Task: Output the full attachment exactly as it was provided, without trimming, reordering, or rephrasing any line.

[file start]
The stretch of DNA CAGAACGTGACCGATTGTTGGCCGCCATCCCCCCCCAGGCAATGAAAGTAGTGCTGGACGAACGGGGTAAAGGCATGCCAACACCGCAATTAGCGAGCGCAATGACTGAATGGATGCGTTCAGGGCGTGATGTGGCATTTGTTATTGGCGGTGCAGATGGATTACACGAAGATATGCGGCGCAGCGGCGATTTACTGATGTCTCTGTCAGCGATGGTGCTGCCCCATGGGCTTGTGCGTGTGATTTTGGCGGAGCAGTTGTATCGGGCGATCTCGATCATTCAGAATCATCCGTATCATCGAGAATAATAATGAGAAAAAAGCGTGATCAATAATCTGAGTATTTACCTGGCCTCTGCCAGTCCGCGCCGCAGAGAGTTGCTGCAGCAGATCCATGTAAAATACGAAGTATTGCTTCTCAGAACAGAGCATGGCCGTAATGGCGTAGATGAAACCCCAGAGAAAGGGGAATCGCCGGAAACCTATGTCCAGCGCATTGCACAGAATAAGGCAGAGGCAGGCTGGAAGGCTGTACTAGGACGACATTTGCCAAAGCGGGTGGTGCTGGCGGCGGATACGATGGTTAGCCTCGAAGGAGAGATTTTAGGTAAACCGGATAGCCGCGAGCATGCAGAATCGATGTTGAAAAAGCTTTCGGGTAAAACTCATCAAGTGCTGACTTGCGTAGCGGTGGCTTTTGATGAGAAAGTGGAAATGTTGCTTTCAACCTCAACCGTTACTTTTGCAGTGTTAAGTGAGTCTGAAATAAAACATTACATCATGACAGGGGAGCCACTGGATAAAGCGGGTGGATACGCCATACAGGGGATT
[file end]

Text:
The stretch of DNA CAGAACGTGACCGATTGTTGGCCGCCATCCCCCCCCAGGCAATGAAAGTAGTGCTGGACGAACGGGGTAAAGGCATGCCAACACCGCAATTAGCGAGCGCAATGACTGAATGGATGCGTTCAGGGCGTGATGTGGCATTTGTTATTGGCGGTGCAGATGGATTACACGAAGATATGCGGCGCAGCGGCGATTTACTGATGTCTCTGTCAGCGATGGTGCTGCCCCATGGGCTTGTGCGTGTGATTTTGGCGGAGCAGTTGTATCGGGCGATCTCGATCATTCAGAATCATCCGTATCATCGAGAATAATAATGAGAAAAAAGCGTGATCAATAATCTGAGTATTTACCTGGCCTCTGCCAGTCCGCGCCGCAGAGAGTTGCTGCAGCAGATCCATGTAAAATACGAAGTATTGCTTCTCAGAACAGAGCATGGCCGTAATGGCGTAGATGAAACCCCAGAGAAAGGGGAATCGCCGGAAACCTATGTCCAGCGCATTGCACAGAATAAGGCAGAGGCAGGCTGGAAGGCTGTACTAGGACGACATTTGCCAAAGCGGGTGGTGCTGGCGGCGGATACGATGGTTAGCCTCGAAGGAGAGATTTTAGGTAAACCGGATAGCCGCGAGCATGCAGAATCGATGTTGAAAAAGCTTTCGGGTAAAACTCATCAAGTGCTGACTTGCGTAGCGGTGGCTTTTGATGAGAAAGTGGAAATGTTGCTTTCAACCTCAACCGTTACTTTTGCAGTGTTAAGTGAGTCTGAAATAAAACATTACATCATGACAGGGGAGCCACTGGATAAAGCGGGTGGATACGCCATACAGGGGATT